Government took $1.1 billion from pension fund in 2023 alone

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By LatAm Reports Editor

The government took this amount between April and December. Experts point out that this is a pace that could be unsustainable over time. Total debt, on the other hand, reached this rise to a dangerous 87.7 % of GDP.

Between April and December 2023, the Government of El Salvador increased the debt to the Pension Fund by $1,097.76 million. In the last month of the year alone, the figure grew by $89 million.

According to economist and researcher Carlos Argueta, this figure is more than double what was borrowed before the pension reform, approved in December 2022. “The fund is not rubbery,” the economist wrote in his X account, referring to the fact that it is a rate of growth that threatens the sustainability of the pension fund.

“This threatens the social security of future generations,” he adds. The forecasts are the worst, considering that with the pace of taking previous years, around $500 million, the fund would remain empty in a short time.

What is the reason for this acceleration in pension debt growth? An explanation could be blamed for the 30 per cent increase in pensions handed over from the entry into force of the reform. However, the figures do not add up, as an increase of that magnitude of the $500 million (although the calculations are much more complex) would be set at $150 million. The figure by the end of the year should be below $700 million. There is therefore an inexplicable surplus.

For economist Tatiana Marroquín, if the state continues to take from the pension fund at this rate, $1.1 billion a year, he will soon run out of nothing. This is because all the contributions that current workers pay to the AFP are estimated at about $700 million (that is the average growth of the fund’s assets per year). Doing a simple operation, the fund would be left, by exercise, with a lack of around $400 million.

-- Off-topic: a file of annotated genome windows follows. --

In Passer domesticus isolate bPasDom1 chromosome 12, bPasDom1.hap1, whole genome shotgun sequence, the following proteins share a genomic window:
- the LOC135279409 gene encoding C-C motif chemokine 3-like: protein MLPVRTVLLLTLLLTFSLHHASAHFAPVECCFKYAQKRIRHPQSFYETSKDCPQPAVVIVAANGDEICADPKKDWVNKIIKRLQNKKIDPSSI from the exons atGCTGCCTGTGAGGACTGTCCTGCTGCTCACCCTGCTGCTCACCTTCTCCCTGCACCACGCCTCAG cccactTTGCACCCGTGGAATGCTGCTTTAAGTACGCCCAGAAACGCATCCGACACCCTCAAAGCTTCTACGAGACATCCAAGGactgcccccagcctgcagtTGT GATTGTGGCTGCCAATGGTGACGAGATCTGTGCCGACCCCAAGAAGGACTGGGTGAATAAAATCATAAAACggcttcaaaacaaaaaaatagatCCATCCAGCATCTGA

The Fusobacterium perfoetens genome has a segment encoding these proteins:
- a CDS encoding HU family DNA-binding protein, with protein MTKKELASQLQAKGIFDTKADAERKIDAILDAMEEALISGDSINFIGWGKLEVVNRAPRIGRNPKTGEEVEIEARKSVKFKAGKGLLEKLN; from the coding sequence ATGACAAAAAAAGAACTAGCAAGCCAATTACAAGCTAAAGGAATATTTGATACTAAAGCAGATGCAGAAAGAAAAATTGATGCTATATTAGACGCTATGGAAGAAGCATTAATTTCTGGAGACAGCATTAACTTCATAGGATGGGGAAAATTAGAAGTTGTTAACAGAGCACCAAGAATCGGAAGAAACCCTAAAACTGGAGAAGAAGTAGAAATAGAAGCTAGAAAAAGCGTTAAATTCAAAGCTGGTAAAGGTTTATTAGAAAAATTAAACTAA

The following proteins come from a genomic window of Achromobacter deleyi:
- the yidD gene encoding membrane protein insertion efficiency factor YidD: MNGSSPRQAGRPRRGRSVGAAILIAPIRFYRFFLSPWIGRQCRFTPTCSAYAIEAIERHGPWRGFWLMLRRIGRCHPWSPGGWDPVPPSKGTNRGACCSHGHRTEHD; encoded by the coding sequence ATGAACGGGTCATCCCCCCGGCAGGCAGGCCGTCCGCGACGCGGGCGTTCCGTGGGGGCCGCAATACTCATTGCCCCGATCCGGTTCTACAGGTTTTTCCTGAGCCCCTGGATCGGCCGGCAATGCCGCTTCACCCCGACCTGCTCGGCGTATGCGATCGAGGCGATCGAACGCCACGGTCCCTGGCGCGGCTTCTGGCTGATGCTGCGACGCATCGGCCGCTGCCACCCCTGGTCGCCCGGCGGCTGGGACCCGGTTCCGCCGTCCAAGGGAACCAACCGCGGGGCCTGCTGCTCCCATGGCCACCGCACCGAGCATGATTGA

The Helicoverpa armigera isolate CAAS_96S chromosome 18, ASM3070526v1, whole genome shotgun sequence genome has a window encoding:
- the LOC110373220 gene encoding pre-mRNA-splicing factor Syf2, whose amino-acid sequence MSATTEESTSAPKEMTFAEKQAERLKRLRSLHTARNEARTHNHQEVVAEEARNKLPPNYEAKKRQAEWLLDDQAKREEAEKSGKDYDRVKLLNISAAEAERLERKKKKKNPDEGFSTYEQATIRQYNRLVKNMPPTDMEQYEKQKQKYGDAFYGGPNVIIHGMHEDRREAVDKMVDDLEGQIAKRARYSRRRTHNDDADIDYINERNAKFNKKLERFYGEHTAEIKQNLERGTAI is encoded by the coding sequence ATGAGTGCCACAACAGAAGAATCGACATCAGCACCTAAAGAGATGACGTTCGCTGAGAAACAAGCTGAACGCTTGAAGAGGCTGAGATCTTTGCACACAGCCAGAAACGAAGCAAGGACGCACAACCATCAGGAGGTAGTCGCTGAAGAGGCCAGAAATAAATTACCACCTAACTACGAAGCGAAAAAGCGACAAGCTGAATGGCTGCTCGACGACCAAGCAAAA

Marroquín points out that it is now very difficult to make a calculation on the sustainability of the fund, since the Superintendency of the Financial System (SSF) has not updated pension-related information since April 2023.

It is difficult to know with so little information that the pension system is so weakened, he says.

But, taking the annual growth averages, it is possible to assume that all the assets are about $15 billion. These must be subtracted from the total pension debt figure, which is almost $9.5 billion. Therefore, the fund currently has only about $5.5 billion left. If $1,100 is withdrawn each year, how long can it last?

Another point is the fate of that money. Is it possible to be sure that it is to pay the pensions of the old system, INPEP and ISSS? Experts in the field already question it. One of them is Patricio Pineda, of the Working Table for a Dignified Pension.

“We are already entering a period in which the sustainability of the system is really jeopardizing,” Pineda said in late 2023. When he uttered his words, the November figures had not yet been published, when the $1 billion threshold was crossed.

All this analysis cannot be done on specific figures. That, for economist Carlos Argueta, is worrying in itself. Argueta has been following up on pension-related information since 2016. He doesn’t remember a time when an update has taken as long as now, when we’re arriving at 9 months.

Most likely it’s that it’s on purpose. There’s not like much justification for this to happen. One could say that it is because it is in transition, but one of the mandates of the Superintendency of the Financial System (SSF) is to publish the information related to the supervised subjects, in this case, the AFP, says Argueta.

Another worrying aspect is that, with pension debt growth, the percentage of GDP represented by debt is also going up. Adding to the general debt pension debt (something that the Ministry of Finance has not done since the reform), it is concluded that debt is currently a risky 87.7 % of GDP.

The trajectory is unsustainable with slow GDP growth (2 %) and low inflation, says economist Rafael Lemus.

It is a vicious circle: that a country has such high levels of debt makes it less appetizing for financing and, above all, for foreign direct investment, one of the aspects of which this management has borne the most.

This article has been translated from the original which first appeared in El Salvador